Well, no. There is a purpose. What it’s for is to give us the context for how knowledge is shaped, and how knowledge from indigenous cultures has been repressed. Because the knowledge being taught in universities has generally been, up until relatively recently, eurocentric knowledge, it was the knowledge of the winners, the conquerors; it was a monoculture.
Professor Soudien, of the University of Cape Town, tells us why it’s so important to understand this:
‘Curricula content continue to reflect a Eurocentric bias with limited attention given to indigenous knowledge, languages, religions and culture.’
First-nation or indigenous knowledge didn’t make it into university curricula in Europe or in Europe’s colonies. In these universities, the dichotomy of race, in particular the dichotomy of White and Black, was born.
Edward Said, a founder of the academic field of postcolonial studies, can be helpful to us here. He coined the phrase ‘orientalism’, to describe how Eurocentric and American narratives have been privileged. Said demonstrated that other cultures, the cultures outside the dominant mono-culture, have been characterised as exotic, backwards, underdeveloped and in need of Euro-American intervention. He shows that orientalism has been internalised and embedded, where European or American experts are juxtaposed against the Oriental ‘Other.’
In this viewpoint, indigenous knowledge became savage, uncivilised, and retrogressive.
Of course that has changed. The Civil Rights Movement in the United States eventually allowed African Americans to access education. The student body changed. But there was no change in the faulty staff or the curriculum.
Then in South Africa we had something called The Rhodes Must Fall Movement, which sought diversification of teaching staff.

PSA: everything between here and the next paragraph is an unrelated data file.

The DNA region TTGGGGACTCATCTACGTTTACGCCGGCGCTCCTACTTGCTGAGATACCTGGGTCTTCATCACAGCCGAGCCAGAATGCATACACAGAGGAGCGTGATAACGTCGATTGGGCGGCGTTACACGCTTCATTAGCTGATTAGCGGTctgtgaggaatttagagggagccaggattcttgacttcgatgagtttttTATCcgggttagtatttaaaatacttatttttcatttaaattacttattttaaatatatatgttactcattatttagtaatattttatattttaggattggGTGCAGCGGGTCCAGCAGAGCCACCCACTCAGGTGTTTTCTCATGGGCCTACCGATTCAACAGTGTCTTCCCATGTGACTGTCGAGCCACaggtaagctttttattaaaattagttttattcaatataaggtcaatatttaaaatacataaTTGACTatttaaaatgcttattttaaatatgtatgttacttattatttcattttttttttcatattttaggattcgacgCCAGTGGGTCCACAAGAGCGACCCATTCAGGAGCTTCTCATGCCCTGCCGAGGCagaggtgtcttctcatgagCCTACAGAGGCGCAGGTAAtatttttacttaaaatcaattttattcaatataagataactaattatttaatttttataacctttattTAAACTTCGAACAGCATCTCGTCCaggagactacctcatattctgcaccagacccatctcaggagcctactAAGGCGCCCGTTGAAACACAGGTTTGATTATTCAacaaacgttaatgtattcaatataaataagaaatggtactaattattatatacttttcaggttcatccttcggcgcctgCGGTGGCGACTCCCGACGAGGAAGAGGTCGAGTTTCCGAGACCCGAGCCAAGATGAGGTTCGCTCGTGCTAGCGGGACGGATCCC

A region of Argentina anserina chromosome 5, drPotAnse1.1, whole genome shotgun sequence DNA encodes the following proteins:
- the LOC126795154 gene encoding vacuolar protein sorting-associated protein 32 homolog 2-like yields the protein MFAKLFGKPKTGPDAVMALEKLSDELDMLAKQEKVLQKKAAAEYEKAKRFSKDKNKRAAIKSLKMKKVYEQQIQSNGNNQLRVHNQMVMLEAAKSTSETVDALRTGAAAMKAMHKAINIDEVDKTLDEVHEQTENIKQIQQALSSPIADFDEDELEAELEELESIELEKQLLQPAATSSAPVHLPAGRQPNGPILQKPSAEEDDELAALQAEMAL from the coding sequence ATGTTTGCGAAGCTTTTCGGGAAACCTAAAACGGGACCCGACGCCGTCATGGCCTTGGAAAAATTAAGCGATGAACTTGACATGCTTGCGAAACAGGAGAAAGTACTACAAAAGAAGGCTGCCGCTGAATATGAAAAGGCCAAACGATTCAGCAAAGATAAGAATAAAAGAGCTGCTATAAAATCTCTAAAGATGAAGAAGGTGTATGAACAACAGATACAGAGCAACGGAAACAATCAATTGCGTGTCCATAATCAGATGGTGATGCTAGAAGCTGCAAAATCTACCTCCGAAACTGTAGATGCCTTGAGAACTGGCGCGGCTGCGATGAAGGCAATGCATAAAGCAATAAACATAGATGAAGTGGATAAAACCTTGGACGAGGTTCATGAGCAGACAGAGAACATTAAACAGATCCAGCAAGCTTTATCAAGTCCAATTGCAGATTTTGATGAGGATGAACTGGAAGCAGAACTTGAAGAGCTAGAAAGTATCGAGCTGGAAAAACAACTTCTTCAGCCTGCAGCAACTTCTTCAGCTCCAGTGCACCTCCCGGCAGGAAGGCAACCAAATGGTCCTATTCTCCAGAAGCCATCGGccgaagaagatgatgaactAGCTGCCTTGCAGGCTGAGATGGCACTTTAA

Now we are looking at the knowledge that teachers disseminate. That is the movement that we find ourselves in. But our movement carries previous movements within it.
And there’s a need for balance, here. The current movement can become very extreme. In my research, I’ve heard some argue that the idea of ‘curriculum’ itself is a colonial idea.
It isn’t. Curricula were developed by Arab Muslims in the teaching of doctors in the 9th century.
So we need to reflect on whether we really think the curriculum needs decolonising deeply in all areas. I find that decolonisation can be helpfully seen as ONE approach, among many, for fostering greater diversity, breadth and balance.
We can now start to see that decolonizing the curriculum is about listening to, and empowering, marginal voices that have been denied in the past.
Dr Foluke Adebisi, an academic at Bristol University, describes this state eloquently and tragically.
‘The world that emerges from coloniality is a dangerous and unjust world. Its victims were cast into the river. We do not remember their names. We never knew their names, never bothered to say them. Too difficult to pronounce. Their bodies and their realities too distant, too foreign to fit into our subject discipline. These wretched humans were damned at the dawn of the subject discipline’s inception. And now our subject discipline is complete, the canon is closed….To change the world, we must envision new worlds, new laws, new concepts of society, new ideas of being and doing. Decolonisation… matters – for everyone.’
It’s a huge challenge because we are dealing with deeply-embedded structures. It means that we might need to spend time and energy on identifying a wider variety of voices and experiences to inform our curricula, ensuring that that curricula comes closer to reflecting a fuller picture of humanity, a wider picture of human experience.
Some people argue that a redistribution of knowledge doesn’t go far enough. Some people argue that we need to engage in a process of something called reparative justice.
In the context of decolonising curricula, making reparations might involve more acknowledgement of past injustices in our curriculum. It might involve an apology, or renaming a building, or a classroom reckoning. One example is our History department’s teaching of the transatlantic slave trade, something we know Bristol was heavily involved in. Here we have an opportunity to teach that racialisation is a construct that was imposed for economic and political gain.
At the core of the concept of reparations is the belief that our contemporary experiences are not innocent or separate from the wider inequities of the past and that we have a responsibility to address these if we wish to create a more just society. You might already have a view about the idea of reparations. I am still making up my mind.